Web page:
May 17th, 2011
“I’m Lima good. Not New York City good.”
Last season, we didn’t get a “real” penultimate episode: “Funk” was moved into the penultimate spot arbitrarily when FOX wanted to move the Lady Gaga-enhanced “Theatricality,” which created a whole issue in regards to plot continuity.
This time around, “Funeral” was meant as the penultimate episode all along, and I’ve got to be honest: this just doesn’t work. I actually understand the logic here, as Ryan Murphy takes us back to the pilot by staging a new set of auditions and returning us to the hopes and dreams of Will Schuester. I actually really like parts of this, and the idea of Nationals unearthing some of the initial divisions of talent within the Glee club is actually sort of logical – the line above really gets to the heart of the hopelessness that drives the show’s small town aesthetic, and I really like when the show revisits that idea.
But the way Murphy goes about it only highlights how heading in this old direction undercuts all of the other directions that have been built into this season. As a standalone piece, “Funeral” is a fine showcase for Jane Lynch’s ability to depict the emotional turmoil that makes the character the way she is, and a fine musical showcase for a variety of members of the show’s cast. But as an actual penultimate episode as part of the show’s second season, it takes too long to find the story threads it needed to find to feel connected to that which came before, even if it connects nicely into what comes after (which remains an inherent possibility).
December 2nd, 2009
The last time someone died on Friday Night Lights, the show took what is unanimously considered its largest misstep. This time around, the show has delivered perhaps one of its most effective episodes yet.
This is, of course, not to suggest that anyone is surprised that the death of a potential rapist is in any way comparable to the scenario we see in “The Son,” but it demonstrates that death is still an enormously powerful thing within this show’s universe despite Landry’s murderous ways. The show has always been about the way its characters respond to the adversity of crisis or in some instances the adversity bestowed upon them by the simple reality of their lives, and here grief becomes a necessary component of that universe.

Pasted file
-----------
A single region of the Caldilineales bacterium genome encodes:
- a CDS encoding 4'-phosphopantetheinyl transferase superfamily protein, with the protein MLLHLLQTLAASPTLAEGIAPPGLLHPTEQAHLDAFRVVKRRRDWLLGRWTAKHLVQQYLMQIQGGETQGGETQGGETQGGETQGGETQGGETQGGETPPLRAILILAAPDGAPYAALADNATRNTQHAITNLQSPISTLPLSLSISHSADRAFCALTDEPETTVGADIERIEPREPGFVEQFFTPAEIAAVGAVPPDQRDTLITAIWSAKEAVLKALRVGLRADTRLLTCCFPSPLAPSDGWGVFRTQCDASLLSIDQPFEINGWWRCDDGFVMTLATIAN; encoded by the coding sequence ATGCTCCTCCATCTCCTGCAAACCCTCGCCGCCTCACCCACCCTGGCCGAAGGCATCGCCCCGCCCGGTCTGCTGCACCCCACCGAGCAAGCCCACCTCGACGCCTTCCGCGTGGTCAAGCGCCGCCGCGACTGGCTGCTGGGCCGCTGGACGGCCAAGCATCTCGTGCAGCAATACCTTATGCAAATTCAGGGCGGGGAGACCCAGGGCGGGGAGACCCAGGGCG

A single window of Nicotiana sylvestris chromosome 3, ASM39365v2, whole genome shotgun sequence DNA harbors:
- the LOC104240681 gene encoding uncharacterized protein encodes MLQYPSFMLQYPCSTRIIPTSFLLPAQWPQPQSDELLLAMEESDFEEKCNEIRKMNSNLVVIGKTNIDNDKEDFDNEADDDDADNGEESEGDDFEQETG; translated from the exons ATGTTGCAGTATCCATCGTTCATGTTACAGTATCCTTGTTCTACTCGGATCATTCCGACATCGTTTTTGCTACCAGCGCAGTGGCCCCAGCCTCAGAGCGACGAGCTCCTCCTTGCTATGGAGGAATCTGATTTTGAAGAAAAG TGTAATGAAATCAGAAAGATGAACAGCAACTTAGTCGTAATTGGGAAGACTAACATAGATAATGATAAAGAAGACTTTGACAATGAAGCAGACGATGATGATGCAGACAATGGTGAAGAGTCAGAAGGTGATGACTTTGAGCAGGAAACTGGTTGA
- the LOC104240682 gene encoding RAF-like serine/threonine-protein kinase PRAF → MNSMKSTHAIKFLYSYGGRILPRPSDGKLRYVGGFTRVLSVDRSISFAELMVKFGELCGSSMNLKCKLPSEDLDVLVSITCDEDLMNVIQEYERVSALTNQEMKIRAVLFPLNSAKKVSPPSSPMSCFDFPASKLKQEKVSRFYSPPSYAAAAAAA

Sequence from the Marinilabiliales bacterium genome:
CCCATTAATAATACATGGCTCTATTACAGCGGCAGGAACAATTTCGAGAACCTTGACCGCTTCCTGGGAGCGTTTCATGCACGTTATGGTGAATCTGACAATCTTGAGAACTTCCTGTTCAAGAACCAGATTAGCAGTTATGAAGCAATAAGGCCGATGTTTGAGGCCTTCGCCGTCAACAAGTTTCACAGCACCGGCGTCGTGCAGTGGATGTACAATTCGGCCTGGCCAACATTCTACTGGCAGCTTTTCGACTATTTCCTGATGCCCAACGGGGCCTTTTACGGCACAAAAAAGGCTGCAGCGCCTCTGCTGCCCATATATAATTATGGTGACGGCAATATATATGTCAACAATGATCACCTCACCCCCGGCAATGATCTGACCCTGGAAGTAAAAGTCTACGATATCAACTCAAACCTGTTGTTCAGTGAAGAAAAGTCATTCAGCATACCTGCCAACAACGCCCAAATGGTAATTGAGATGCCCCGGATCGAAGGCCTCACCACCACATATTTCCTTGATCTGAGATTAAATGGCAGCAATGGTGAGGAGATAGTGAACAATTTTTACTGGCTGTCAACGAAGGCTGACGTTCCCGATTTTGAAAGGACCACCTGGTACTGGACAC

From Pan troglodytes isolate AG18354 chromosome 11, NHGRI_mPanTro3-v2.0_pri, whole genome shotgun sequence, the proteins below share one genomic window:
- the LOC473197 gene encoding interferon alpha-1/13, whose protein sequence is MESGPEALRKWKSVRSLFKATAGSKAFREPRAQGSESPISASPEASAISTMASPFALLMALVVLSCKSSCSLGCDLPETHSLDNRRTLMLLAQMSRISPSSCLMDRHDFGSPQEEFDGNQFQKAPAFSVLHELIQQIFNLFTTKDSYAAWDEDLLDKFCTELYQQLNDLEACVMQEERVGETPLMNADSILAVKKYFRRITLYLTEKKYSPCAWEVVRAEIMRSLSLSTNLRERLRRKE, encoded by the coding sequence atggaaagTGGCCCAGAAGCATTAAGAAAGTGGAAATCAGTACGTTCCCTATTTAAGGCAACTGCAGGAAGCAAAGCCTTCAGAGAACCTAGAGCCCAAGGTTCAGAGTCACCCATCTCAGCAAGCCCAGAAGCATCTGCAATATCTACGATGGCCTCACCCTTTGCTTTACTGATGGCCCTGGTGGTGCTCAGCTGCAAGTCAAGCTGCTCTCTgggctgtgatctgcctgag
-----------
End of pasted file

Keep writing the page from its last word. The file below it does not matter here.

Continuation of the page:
And since Sepinwall, Poniewozik and Phipps already posted detailed thoughts about the episode, and because critics have been hyping it for a few weeks now and thus everyone know it’s pretty great, what will follow will be less than comprehensive but nonetheless extensive, as I do have some quasi-complaints (scandal) about shortcuts this particular story takes.
Season Two Finale
This summer, I stopped in to review the first two episodes of Skins, a British series which aired this Fall on BBC America. And then, promptly, I completely abandoned the series – it was not out of lack of interest, but there was something about the show that didn’t particularly make it “appointment viewing.” If I had to put a finger on what it was, it was that the show’s artistic side (unique to the genre) only occasionally felt like it was elevating this material to something beyond the teen cliche. The weird interrelationship between a really interesting visual and cinematic aesthetic and somewhat less interesting long-run storylines kept me from writing about Skins week by week, but when I did eventually finish the first season I had to appreciate it; while the overall arcs never really caught fire, individual episodes (organized to focus on a specific character) were quite strong, and going into its second season the show had a lot of questions to answer.